Oh great one a comment and a question from the unworthy in the back of the classroom:
    Comment: As far as education goes as Ike warned against the military-industrial complex we also need to guard against the educational-financial services complex perpetuating the myth of a college education at all cost. The ability for colleges to charge seemingly any amount and for banks to collect interest on that amount for degrees that lead to nowhere is a “major” problem. Why should a degree in art history(my son’s major) cost the same as a degree in computer engineering. How can these have the same value except in a distorted market where the funds to play are lent by another party. No wonder the JOLTS number exceeds that of that of the unemployed. So you have immigrants competing with gender studies majors for food industry jobs- so what. Where are the engineers and tradesmen? This week I heard Tom Coburn say that there are 45 federal job training programs that have had virtually no effect other than destroying capital by wasting tax dollars- so much for fed policy. But what started as a comment has become a rant so on to the question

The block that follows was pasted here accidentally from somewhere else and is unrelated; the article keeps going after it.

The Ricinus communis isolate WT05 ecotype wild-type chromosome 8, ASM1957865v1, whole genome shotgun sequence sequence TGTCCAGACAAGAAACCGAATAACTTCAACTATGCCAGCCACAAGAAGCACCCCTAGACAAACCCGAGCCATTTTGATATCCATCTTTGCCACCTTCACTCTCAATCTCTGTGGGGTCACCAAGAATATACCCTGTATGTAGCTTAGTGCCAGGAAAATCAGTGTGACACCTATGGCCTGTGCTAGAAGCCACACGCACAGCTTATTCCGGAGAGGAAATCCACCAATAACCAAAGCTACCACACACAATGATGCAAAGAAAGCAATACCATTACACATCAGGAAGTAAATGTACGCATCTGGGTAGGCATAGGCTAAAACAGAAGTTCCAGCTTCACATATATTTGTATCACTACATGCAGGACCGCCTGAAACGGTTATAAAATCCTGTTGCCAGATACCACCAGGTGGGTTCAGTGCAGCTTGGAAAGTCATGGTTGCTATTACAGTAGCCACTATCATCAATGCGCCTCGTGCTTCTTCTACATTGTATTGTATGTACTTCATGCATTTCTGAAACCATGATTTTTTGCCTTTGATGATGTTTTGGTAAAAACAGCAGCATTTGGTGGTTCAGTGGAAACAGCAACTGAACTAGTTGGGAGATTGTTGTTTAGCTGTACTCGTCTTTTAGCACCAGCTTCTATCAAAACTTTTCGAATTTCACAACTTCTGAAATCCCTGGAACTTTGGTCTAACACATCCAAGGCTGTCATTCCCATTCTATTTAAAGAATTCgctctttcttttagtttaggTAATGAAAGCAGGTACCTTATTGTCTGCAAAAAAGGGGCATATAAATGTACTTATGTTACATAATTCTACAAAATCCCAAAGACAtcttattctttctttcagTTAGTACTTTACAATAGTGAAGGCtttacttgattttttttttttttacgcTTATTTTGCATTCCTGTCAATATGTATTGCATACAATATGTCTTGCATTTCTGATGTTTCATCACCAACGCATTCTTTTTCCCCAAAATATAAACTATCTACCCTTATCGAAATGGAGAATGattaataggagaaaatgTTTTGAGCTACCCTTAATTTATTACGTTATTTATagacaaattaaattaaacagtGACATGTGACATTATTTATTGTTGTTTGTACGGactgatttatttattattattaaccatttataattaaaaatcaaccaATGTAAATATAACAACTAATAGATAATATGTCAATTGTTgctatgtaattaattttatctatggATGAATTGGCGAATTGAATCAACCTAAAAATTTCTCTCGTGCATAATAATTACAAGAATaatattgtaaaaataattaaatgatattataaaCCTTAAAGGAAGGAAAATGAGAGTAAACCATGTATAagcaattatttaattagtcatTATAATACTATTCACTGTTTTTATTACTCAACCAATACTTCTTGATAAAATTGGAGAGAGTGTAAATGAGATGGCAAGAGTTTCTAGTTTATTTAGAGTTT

I have heard (I believe it was Rick Santelli) that Mr Powell has sufficient 10 year Treasuries at the fed after Operation Twist to control or at least influence the long end rates. Is this correct and if so why is he not allowing the curve to steepen? FWIW TBM

    • Stefan Jovanovich Says:

      Grain for the bigman’s and our host’s Mills. The demographic explosion of social studies majors finds its analog in the growth of theological studies in the 19th century in the U.S. Studying for the ministry became the default path for all the middle class children who could not hack the math exams for West Point, Rensselaer and the other engineering (read “tech”) schools that were springing up. I hope the parallel ends there. Those ministry graduates became the employment problem that could only be solved by inflicting missionaries on the American Indians and then the rest of the world; and, of course, wherever the Bible went, the Army and Navy had to carry the flag.

  9. Stefan Jovanovich Says:

    Bourbon bet twitter tally: 7/20

    3 complaining about interest rates and currency manipulation

    If we agree that the Kiernan interview was a cricket 6, Yra’s total to date: 9

    Stefan: 4

    • Stefan Jovanovich Says:

      Bourbon bet Twitter tally: